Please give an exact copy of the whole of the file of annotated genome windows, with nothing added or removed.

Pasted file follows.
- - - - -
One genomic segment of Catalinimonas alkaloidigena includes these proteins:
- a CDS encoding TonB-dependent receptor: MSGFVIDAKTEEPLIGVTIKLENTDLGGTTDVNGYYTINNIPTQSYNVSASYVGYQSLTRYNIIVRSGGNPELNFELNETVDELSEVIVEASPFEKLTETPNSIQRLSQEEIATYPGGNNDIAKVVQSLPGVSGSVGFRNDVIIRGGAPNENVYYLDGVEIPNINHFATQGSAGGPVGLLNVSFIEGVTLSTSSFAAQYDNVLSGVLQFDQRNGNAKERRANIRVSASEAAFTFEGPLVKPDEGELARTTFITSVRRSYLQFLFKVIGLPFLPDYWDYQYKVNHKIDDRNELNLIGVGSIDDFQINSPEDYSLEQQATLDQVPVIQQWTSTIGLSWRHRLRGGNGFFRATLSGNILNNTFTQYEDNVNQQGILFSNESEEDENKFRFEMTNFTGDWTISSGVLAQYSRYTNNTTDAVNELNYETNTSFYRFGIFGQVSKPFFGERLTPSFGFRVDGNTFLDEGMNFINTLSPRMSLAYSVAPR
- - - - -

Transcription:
One genomic segment of Catalinimonas alkaloidigena includes these proteins:
- a CDS encoding TonB-dependent receptor: MSGFVIDAKTEEPLIGVTIKLENTDLGGTTDVNGYYTINNIPTQSYNVSASYVGYQSLTRYNIIVRSGGNPELNFELNETVDELSEVIVEASPFEKLTETPNSIQRLSQEEIATYPGGNNDIAKVVQSLPGVSGSVGFRNDVIIRGGAPNENVYYLDGVEIPNINHFATQGSAGGPVGLLNVSFIEGVTLSTSSFAAQYDNVLSGVLQFDQRNGNAKERRANIRVSASEAAFTFEGPLVKPDEGELARTTFITSVRRSYLQFLFKVIGLPFLPDYWDYQYKVNHKIDDRNELNLIGVGSIDDFQINSPEDYSLEQQATLDQVPVIQQWTSTIGLSWRHRLRGGNGFFRATLSGNILNNTFTQYEDNVNQQGILFSNESEEDENKFRFEMTNFTGDWTISSGVLAQYSRYTNNTTDAVNELNYETNTSFYRFGIFGQVSKPFFGERLTPSFGFRVDGNTFLDEGMNFINTLSPRMSLAYSVAPR